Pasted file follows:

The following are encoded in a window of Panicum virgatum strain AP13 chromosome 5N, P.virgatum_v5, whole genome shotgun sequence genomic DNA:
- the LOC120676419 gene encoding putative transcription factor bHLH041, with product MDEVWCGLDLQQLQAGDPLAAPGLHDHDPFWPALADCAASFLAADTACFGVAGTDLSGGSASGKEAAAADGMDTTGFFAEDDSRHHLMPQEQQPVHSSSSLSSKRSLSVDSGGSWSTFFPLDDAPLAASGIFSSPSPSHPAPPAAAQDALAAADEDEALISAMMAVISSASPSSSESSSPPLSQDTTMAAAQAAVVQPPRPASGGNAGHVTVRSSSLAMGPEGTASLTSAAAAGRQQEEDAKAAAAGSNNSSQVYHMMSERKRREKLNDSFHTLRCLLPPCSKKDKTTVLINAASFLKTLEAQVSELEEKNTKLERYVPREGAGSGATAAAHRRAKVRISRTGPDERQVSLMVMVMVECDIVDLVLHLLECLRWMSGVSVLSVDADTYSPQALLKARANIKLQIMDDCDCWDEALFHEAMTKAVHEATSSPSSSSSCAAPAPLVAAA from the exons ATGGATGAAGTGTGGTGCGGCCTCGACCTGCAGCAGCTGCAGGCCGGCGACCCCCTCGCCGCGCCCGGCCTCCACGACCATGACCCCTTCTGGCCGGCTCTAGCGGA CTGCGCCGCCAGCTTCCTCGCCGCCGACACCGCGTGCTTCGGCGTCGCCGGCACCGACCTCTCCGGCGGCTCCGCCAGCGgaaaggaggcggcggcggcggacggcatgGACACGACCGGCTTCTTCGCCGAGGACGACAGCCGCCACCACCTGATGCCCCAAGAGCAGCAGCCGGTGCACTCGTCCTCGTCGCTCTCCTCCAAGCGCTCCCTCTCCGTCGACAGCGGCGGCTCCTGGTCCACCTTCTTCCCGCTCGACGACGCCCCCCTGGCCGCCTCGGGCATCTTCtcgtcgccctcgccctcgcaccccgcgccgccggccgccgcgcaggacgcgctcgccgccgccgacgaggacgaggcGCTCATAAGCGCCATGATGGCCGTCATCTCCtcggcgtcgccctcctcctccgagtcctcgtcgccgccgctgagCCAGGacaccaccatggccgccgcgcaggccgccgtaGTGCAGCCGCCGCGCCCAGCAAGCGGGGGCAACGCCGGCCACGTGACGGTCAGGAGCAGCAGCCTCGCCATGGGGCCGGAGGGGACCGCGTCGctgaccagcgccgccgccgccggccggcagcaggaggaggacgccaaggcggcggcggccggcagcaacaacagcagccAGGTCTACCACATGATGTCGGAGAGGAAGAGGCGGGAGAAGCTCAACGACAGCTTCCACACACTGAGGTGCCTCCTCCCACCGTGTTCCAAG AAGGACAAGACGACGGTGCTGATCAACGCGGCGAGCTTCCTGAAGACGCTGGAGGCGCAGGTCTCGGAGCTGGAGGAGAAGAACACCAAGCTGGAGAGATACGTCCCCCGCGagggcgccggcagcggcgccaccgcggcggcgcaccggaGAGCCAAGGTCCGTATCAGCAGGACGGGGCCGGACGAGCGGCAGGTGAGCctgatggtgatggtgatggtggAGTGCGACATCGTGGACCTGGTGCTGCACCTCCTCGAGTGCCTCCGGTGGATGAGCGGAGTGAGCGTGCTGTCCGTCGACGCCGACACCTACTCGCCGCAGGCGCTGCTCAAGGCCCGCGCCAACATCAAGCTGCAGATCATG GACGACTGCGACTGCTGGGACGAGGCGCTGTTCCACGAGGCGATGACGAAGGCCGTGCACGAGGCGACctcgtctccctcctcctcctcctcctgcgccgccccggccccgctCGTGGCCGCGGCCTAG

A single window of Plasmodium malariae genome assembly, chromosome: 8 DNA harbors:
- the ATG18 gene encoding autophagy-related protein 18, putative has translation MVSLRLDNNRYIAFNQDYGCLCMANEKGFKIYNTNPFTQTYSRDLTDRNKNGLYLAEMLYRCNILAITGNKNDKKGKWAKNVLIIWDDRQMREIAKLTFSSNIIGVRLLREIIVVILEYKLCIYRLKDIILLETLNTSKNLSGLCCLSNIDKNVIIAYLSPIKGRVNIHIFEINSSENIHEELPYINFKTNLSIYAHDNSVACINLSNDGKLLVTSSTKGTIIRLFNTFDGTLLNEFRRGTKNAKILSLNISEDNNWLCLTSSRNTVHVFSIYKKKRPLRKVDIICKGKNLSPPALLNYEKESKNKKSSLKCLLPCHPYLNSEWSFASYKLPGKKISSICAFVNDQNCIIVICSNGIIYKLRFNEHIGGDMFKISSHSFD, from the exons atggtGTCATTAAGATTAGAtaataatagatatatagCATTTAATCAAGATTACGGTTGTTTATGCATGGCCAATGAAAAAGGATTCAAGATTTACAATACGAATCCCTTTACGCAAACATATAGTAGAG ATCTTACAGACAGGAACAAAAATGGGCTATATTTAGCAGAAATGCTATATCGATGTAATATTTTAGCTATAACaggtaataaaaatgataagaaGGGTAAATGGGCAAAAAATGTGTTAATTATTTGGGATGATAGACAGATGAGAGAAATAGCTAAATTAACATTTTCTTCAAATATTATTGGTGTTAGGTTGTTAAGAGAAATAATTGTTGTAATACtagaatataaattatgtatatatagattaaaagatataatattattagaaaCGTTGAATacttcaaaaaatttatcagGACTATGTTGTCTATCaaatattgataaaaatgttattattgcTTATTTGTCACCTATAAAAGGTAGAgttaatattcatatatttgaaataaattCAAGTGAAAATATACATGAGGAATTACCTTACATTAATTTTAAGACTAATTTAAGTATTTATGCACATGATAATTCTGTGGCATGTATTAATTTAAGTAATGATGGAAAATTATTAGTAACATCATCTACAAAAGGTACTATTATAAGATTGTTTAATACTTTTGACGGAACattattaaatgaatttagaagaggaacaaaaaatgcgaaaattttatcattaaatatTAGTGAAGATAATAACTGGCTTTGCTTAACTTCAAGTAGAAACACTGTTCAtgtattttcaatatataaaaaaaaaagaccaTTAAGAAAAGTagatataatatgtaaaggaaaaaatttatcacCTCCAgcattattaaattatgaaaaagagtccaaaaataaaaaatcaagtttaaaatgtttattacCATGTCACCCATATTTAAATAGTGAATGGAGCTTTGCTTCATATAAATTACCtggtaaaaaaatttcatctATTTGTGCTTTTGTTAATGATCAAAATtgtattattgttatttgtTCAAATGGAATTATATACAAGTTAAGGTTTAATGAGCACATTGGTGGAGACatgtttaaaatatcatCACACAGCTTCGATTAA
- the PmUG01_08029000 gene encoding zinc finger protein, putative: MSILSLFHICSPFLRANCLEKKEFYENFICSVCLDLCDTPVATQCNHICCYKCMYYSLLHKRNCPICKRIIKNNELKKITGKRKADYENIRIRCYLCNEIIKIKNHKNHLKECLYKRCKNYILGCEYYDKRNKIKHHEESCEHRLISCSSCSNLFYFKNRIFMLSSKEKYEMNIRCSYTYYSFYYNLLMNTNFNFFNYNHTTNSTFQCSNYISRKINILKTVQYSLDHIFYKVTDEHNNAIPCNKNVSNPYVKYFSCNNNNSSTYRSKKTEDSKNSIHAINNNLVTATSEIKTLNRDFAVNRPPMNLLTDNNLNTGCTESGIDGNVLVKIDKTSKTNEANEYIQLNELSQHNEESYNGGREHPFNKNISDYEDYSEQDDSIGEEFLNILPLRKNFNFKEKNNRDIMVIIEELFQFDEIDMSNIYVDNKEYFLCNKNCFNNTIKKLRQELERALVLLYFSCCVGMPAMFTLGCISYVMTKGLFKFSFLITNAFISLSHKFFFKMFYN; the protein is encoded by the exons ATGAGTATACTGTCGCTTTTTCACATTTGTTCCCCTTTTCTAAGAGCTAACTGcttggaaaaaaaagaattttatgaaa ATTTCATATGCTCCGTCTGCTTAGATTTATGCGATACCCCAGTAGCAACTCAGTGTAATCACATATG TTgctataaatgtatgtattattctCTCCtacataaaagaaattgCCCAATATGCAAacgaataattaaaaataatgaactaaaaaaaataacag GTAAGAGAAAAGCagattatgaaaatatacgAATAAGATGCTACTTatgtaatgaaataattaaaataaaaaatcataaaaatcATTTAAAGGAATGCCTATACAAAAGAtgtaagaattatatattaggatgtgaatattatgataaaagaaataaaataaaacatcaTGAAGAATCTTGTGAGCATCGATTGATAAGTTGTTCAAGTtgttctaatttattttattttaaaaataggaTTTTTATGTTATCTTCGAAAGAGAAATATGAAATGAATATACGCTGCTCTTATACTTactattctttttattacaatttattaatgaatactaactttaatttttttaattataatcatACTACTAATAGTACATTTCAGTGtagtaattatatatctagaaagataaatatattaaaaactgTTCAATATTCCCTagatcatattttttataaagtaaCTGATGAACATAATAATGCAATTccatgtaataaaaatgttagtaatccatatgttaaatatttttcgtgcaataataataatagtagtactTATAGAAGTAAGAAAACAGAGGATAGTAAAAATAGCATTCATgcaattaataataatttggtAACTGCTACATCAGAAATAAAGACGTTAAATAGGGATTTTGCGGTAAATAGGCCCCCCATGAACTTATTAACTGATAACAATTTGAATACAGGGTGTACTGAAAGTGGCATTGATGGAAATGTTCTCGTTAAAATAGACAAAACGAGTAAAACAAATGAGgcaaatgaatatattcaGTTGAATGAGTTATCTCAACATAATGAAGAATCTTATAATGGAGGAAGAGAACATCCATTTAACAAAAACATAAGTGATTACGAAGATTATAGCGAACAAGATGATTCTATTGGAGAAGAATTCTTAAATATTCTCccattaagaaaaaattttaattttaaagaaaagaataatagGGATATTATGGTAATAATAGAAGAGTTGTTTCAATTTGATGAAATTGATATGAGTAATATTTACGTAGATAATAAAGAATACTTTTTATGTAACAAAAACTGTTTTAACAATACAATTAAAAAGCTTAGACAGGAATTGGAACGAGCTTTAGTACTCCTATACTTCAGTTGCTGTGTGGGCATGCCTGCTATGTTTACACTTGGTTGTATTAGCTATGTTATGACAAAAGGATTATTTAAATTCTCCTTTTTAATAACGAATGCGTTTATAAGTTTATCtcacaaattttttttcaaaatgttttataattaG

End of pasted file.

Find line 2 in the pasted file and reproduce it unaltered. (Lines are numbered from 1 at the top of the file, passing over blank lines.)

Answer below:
- the LOC120676419 gene encoding putative transcription factor bHLH041, with product MDEVWCGLDLQQLQAGDPLAAPGLHDHDPFWPALADCAASFLAADTACFGVAGTDLSGGSASGKEAAAADGMDTTGFFAEDDSRHHLMPQEQQPVHSSSSLSSKRSLSVDSGGSWSTFFPLDDAPLAASGIFSSPSPSHPAPPAAAQDALAAADEDEALISAMMAVISSASPSSSESSSPPLSQDTTMAAAQAAVVQPPRPASGGNAGHVTVRSSSLAMGPEGTASLTSAAAAGRQQEEDAKAAAAGSNNSSQVYHMMSERKRREKLNDSFHTLRCLLPPCSKKDKTTVLINAASFLKTLEAQVSELEEKNTKLERYVPREGAGSGATAAAHRRAKVRISRTGPDERQVSLMVMVMVECDIVDLVLHLLECLRWMSGVSVLSVDADTYSPQALLKARANIKLQIMDDCDCWDEALFHEAMTKAVHEATSSPSSSSSCAAPAPLVAAA from the exons ATGGATGAAGTGTGGTGCGGCCTCGACCTGCAGCAGCTGCAGGCCGGCGACCCCCTCGCCGCGCCCGGCCTCCACGACCATGACCCCTTCTGGCCGGCTCTAGCGGA CTGCGCCGCCAGCTTCCTCGCCGCCGACACCGCGTGCTTCGGCGTCGCCGGCACCGACCTCTCCGGCGGCTCCGCCAGCGgaaaggaggcggcggcggcggacggcatgGACACGACCGGCTTCTTCGCCGAGGACGACAGCCGCCACCACCTGATGCCCCAAGAGCAGCAGCCGGTGCACTCGTCCTCGTCGCTCTCCTCCAAGCGCTCCCTCTCCGTCGACAGCGGCGGCTCCTGGTCCACCTTCTTCCCGCTCGACGACGCCCCCCTGGCCGCCTCGGGCATCTTCtcgtcgccctcgccctcgcaccccgcgccgccggccgccgcgcaggacgcgctcgccgccgccgacgaggacgaggcGCTCATAAGCGCCATGATGGCCGTCATCTCCtcggcgtcgccctcctcctccgagtcctcgtcgccgccgctgagCCAGGacaccaccatggccgccgcgcaggccgccgtaGTGCAGCCGCCGCGCCCAGCAAGCGGGGGCAACGCCGGCCACGTGACGGTCAGGAGCAGCAGCCTCGCCATGGGGCCGGAGGGGACCGCGTCGctgaccagcgccgccgccgccggccggcagcaggaggaggacgccaaggcggcggcggccggcagcaacaacagcagccAGGTCTACCACATGATGTCGGAGAGGAAGAGGCGGGAGAAGCTCAACGACAGCTTCCACACACTGAGGTGCCTCCTCCCACCGTGTTCCAAG AAGGACAAGACGACGGTGCTGATCAACGCGGCGAGCTTCCTGAAGACGCTGGAGGCGCAGGTCTCGGAGCTGGAGGAGAAGAACACCAAGCTGGAGAGATACGTCCCCCGCGagggcgccggcagcggcgccaccgcggcggcgcaccggaGAGCCAAGGTCCGTATCAGCAGGACGGGGCCGGACGAGCGGCAGGTGAGCctgatggtgatggtgatggtggAGTGCGACATCGTGGACCTGGTGCTGCACCTCCTCGAGTGCCTCCGGTGGATGAGCGGAGTGAGCGTGCTGTCCGTCGACGCCGACACCTACTCGCCGCAGGCGCTGCTCAAGGCCCGCGCCAACATCAAGCTGCAGATCATG GACGACTGCGACTGCTGGGACGAGGCGCTGTTCCACGAGGCGATGACGAAGGCCGTGCACGAGGCGACctcgtctccctcctcctcctcctcctgcgccgccccggccccgctCGTGGCCGCGGCCTAG